“Who could ask for anything more”
True to its name, An American in Paris premiered in 2014 at the Théâtre du Châtelet in the French capital to ecstatic reviews before transferring to the Palace Theatre on Broadway for another well-received (and Tony-winning) run there. It now rocks up at the newly refurbished Dominion Theatre, just ahead of another huge dance-heavy Broadway musical in 42nd Street, producers clearly banking on audiences wanting distraction from the realities of the outside world.
And that it certainly provides – director and choreographer Christopher Wheeldon’s reinvention of the 1951 film (new book by Craig Lucas) is an absolute feast for the eyes and ears. George and Ira Gershwin’s score is beyond classic (‘I Got Rhythm’, ”S Wonderful’, ‘They Can’t Take That Away from Me’ et al) and sounds luscious in Rob Fisher’s new arrangements musically directed by John Rigby, and Bob Crowley’s set and costumes look divine in all their old-school charm. Continue reading “Review: An American in Paris, Dominion”
Rebel Wilson is actually hugely successful as Miss Adelaide, finding the perfect balance between playing the role as written and bringing enough of her own personality to firmly put her stamp on the part. An impressive West End debut. As for this motley crew, someone should tell them to sit down, sit down, sit down…
Turns out luck really is a lady tonight.
“Follow the fold and stray no more”
In the merry-go-round of theatres and shows and transfers and tours, the success of the West End transfer of Chichester Festival Theatre’s Guys and Dolls has seen it divide itself in two – the promised UK tour will go ahead through to the summer but the show remains in the West End as well, skipping from the Savoy to the Phoenix to replace the outgoing Bend it like Beckham.
It’s my third time at the show. I saw the original run in Chichester and the transfer to the Savoy and hadn’t planned to return. But as ever, the lure of the recast leads sucked me in. Siubhan Harrison remains with the company but with Samantha Spiro, Oliver Tompsett and US actor Richard Kind joining the team (plus the excellent Jason Pennycooke), my barely-there resistance melted away. Continue reading “Re-review: Guys and Dolls, Phoenix”
“Let’s keep the party polite”
In the absence of a long-runner, the Savoy Theatre has becoming something of a receiving house – Guys and Dolls has followed in the rapturously received Gypsy, both from Chichester, and the Menier’s Funny Girl lies in wait in April. But what was interesting to see on my return to Guys and Dolls (after seeing its original run in Chichester the summer before last) is that one size does not fit all, the business of transferring isn’t quite as easy as all that.
For where Gypsy seemed to gain in intensity in the confines of the proscenium arch, Guys and Dolls feels a little constrained by it. Maybe it’s just the memory of Carlos Acosta and Andrew Wright’s explosive choreography on the openness of the thrust stage but it seemed to pop better there (he grumbled, from the rear stalls), it doesn’t benefit from the same width here at the Savoy and so some of the set pieces – as impressive as they remain – didn’t quite hit the nail on the head. Continue reading “Review: Guys and Dolls, Savoy”
“Secretly they was overjoyed”
Rachel Kavanaugh’s glorious take on The Sound of Music two years ago for the Open Air Theatre in Regent’s Park was a wonderful thing indeed so it is little surprise to see her welcomed back to this venue to tackle another Golden Age classic, this time Seven Brides for Seven Brothers. It’s a canny decision as her familiarity with the space shows, utterly unafraid to use its full width and depth for unexpected arrivals, slow reveals and thrilling chase sequences and of course, the coup de théâtre that is the pinnacle of Peter McKintosh’s design which is a real piece of old-fashioned theatre magic.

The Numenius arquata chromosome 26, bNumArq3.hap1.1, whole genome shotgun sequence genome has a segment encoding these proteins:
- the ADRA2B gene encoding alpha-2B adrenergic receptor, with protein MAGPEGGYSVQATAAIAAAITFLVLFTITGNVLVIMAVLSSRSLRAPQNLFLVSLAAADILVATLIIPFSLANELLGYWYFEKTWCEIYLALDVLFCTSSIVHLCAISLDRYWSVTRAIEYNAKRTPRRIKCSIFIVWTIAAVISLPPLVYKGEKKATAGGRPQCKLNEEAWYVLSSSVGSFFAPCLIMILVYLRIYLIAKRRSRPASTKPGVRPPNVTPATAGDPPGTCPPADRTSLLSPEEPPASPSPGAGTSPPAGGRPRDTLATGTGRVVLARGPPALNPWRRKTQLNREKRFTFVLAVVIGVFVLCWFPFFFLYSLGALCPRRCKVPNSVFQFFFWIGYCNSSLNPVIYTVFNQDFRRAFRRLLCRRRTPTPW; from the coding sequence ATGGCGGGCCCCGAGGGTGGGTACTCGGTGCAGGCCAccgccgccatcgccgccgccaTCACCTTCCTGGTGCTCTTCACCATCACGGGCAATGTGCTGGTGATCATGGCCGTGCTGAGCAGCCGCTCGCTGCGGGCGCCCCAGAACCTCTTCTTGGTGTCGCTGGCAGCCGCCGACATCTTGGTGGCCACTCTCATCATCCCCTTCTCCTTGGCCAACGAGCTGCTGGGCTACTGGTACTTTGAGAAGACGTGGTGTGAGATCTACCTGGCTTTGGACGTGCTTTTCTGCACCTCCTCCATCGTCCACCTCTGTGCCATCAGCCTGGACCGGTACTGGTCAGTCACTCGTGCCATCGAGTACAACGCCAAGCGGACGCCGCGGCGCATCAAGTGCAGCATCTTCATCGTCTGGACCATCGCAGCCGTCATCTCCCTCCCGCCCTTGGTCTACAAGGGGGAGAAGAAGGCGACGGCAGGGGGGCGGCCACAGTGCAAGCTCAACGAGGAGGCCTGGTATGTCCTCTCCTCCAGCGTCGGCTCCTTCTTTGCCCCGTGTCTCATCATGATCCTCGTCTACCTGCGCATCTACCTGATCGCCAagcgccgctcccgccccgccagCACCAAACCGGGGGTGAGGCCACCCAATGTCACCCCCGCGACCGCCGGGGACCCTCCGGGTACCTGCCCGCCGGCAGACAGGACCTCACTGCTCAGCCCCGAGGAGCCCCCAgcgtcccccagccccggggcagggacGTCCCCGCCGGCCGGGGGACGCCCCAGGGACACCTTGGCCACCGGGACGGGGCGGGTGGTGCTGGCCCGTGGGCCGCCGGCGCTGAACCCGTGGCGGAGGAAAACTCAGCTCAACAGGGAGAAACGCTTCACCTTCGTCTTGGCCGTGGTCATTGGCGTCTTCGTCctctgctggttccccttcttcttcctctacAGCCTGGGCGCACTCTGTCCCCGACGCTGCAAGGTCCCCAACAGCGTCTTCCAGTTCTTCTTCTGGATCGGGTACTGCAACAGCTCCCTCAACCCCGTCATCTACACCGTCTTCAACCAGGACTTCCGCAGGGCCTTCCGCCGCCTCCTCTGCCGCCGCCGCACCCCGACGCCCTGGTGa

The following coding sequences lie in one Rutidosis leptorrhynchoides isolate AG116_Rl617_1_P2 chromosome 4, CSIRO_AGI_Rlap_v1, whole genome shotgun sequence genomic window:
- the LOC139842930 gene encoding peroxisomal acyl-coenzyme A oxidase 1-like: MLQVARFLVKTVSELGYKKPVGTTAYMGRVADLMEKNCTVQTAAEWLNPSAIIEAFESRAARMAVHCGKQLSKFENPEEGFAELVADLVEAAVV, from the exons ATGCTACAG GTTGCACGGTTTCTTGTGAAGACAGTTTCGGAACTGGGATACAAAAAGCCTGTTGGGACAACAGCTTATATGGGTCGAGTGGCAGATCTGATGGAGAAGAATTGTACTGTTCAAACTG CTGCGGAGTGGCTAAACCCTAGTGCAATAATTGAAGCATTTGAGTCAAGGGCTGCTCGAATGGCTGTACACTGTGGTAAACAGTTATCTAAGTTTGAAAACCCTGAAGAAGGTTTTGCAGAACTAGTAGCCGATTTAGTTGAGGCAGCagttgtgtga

Kavanaugh also makes small but pointed attempts to address the dubious gender politics of the show, without ever sacrificing the spirit of fun that should always characterise such classic musical theatre. So from the first moment Adam and Milly clap eyes on each other, there’s no doubting that the erotic charge between them is mutual, her lustful glances perhaps even more overt than his. And the strength of Laura Pitt-Pulford’s performance is that she never lets us forget she’s a woman making her own choices, even if its just making the best of a bad lot. It’s not a perfect reconciliation of the issues but it feels enough for her, for now. Continue reading “Review: Seven Brides for Seven Brothers, Open Air Theatre”
“At the top of the hole sit the privileged few”
And it is mostly the privileged few who’ll get to see this lavish English National Opera production of Sondheim’s oft-revived Sweeney Todd: The Demon Barber of Fleet Street as stalls seats will set you back an eye-watering £95, £125 or £155. Somewhat cheaper seats are available from the upper circle upwards but still…* Lonny Price’s semi-staged production (with its nifty fake-out of a beginning) was first seen in New York in March 2014 but unsurprisingly, given it featured Emma Thompson and Bryn Terfel as Mrs Lovett and the demon barber himself, it declared “there’s no place like London” and has now taken up residence in the Coliseum alongside a cast of nearly 40 musical theatre veterans (and Thompson’s daughter) and a lush-sounding orchestra of 60.
Thompson and Terfel may be the headline names but the real pleasure comes in the luxury casting that surrounds them. Philip Quast and John Owen-Jones bring a richness of vocal to Judge Turpin and Pirelli respectively, Alex Gaumond and Jack North both mine effectively Dickensian depths to Beadle and Toby and there’s something glorious about having the marvellous Rosalie Craig here, even in so relatively minor a role as the Beggar Woman as her quality shines through despite that wig. Matthew Seadon-Young and Katie Hall as Anthony and Johanna are both really impressive too, their voices marrying beautifully as they respond intuitively to the textures of David Charles Obell’s orchestra. Continue reading “Review: Sweeney Todd, London Coliseum”